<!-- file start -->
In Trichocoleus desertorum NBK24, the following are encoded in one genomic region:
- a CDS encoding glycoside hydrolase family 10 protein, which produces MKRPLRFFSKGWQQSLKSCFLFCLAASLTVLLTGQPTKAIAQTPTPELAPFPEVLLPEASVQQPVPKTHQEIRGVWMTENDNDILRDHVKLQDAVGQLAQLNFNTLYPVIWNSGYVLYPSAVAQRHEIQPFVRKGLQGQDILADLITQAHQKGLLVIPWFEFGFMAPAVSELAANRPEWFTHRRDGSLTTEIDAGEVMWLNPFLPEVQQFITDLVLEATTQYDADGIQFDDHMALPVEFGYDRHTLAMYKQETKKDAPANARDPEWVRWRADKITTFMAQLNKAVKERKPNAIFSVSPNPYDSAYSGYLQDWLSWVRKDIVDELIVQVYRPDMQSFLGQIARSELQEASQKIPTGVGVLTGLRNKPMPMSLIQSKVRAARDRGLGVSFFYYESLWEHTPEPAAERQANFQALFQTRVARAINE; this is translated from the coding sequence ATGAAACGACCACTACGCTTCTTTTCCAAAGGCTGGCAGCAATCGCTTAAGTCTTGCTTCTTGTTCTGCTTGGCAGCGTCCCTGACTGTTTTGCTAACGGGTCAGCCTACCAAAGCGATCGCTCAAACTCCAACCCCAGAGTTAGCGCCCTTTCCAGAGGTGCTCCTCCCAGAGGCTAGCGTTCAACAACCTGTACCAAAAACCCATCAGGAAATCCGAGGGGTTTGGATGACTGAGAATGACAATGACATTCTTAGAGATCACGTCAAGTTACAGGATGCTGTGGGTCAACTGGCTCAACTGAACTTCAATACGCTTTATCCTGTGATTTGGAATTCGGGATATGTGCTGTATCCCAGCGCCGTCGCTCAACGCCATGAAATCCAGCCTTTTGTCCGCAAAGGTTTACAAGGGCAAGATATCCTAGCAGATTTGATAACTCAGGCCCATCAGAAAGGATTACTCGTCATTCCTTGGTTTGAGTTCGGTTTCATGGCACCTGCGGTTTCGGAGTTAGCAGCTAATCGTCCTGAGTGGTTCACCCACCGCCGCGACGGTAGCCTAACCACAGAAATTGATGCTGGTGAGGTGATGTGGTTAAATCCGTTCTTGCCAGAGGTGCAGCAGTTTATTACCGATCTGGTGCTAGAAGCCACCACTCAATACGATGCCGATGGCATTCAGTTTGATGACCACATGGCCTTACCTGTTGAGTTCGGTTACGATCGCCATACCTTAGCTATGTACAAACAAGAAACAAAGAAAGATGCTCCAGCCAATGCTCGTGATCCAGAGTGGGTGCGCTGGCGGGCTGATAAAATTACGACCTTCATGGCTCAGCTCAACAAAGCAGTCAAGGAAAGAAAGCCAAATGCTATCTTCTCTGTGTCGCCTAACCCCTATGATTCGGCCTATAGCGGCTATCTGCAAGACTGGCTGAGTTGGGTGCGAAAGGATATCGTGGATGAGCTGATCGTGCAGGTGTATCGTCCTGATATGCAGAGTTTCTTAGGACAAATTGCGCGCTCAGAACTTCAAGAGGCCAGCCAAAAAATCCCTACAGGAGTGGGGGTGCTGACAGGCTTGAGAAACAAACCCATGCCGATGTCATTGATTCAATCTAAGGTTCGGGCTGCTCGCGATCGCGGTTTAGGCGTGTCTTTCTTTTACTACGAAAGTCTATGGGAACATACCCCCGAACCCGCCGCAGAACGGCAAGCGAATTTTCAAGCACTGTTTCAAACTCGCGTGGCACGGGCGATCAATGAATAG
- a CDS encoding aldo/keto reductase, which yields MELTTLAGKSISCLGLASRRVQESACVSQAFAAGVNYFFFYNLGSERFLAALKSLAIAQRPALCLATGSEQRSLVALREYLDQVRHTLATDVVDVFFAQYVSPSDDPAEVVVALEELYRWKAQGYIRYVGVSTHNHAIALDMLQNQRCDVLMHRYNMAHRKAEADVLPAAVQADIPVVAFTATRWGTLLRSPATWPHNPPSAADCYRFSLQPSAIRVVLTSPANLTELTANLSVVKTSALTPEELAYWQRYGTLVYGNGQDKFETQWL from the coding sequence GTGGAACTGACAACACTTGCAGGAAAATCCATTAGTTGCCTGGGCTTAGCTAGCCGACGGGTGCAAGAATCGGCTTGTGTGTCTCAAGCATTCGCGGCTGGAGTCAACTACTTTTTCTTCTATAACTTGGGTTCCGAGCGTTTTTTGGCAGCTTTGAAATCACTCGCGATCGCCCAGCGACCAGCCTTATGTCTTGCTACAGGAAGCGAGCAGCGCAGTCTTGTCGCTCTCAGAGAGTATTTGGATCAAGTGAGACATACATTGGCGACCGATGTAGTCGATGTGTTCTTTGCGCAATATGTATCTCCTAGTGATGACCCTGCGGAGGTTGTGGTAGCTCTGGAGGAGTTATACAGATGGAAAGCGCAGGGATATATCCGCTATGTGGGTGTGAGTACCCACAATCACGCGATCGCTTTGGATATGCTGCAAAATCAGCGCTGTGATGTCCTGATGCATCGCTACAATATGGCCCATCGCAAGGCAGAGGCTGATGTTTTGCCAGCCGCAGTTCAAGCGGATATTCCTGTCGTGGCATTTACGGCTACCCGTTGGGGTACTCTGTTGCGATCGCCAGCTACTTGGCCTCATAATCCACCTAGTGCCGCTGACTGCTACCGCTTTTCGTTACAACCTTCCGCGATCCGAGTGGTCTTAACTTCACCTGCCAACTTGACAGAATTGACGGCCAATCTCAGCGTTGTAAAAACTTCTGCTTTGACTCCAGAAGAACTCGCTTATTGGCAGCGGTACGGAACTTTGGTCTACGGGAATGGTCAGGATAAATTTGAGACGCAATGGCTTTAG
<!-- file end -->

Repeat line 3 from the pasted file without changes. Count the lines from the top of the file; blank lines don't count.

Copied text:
- a CDS encoding aldo/keto reductase, which yields MELTTLAGKSISCLGLASRRVQESACVSQAFAAGVNYFFFYNLGSERFLAALKSLAIAQRPALCLATGSEQRSLVALREYLDQVRHTLATDVVDVFFAQYVSPSDDPAEVVVALEELYRWKAQGYIRYVGVSTHNHAIALDMLQNQRCDVLMHRYNMAHRKAEADVLPAAVQADIPVVAFTATRWGTLLRSPATWPHNPPSAADCYRFSLQPSAIRVVLTSPANLTELTANLSVVKTSALTPEELAYWQRYGTLVYGNGQDKFETQWL from the coding sequence GTGGAACTGACAACACTTGCAGGAAAATCCATTAGTTGCCTGGGCTTAGCTAGCCGACGGGTGCAAGAATCGGCTTGTGTGTCTCAAGCATTCGCGGCTGGAGTCAACTACTTTTTCTTCTATAACTTGGGTTCCGAGCGTTTTTTGGCAGCTTTGAAATCACTCGCGATCGCCCAGCGACCAGCCTTATGTCTTGCTACAGGAAGCGAGCAGCGCAGTCTTGTCGCTCTCAGAGAGTATTTGGATCAAGTGAGACATACATTGGCGACCGATGTAGTCGATGTGTTCTTTGCGCAATATGTATCTCCTAGTGATGACCCTGCGGAGGTTGTGGTAGCTCTGGAGGAGTTATACAGATGGAAAGCGCAGGGATATATCCGCTATGTGGGTGTGAGTACCCACAATCACGCGATCGCTTTGGATATGCTGCAAAATCAGCGCTGTGATGTCCTGATGCATCGCTACAATATGGCCCATCGCAAGGCAGAGGCTGATGTTTTGCCAGCCGCAGTTCAAGCGGATATTCCTGTCGTGGCATTTACGGCTACCCGTTGGGGTACTCTGTTGCGATCGCCAGCTACTTGGCCTCATAATCCACCTAGTGCCGCTGACTGCTACCGCTTTTCGTTACAACCTTCCGCGATCCGAGTGGTCTTAACTTCACCTGCCAACTTGACAGAATTGACGGCCAATCTCAGCGTTGTAAAAACTTCTGCTTTGACTCCAGAAGAACTCGCTTATTGGCAGCGGTACGGAACTTTGGTCTACGGGAATGGTCAGGATAAATTTGAGACGCAATGGCTTTAG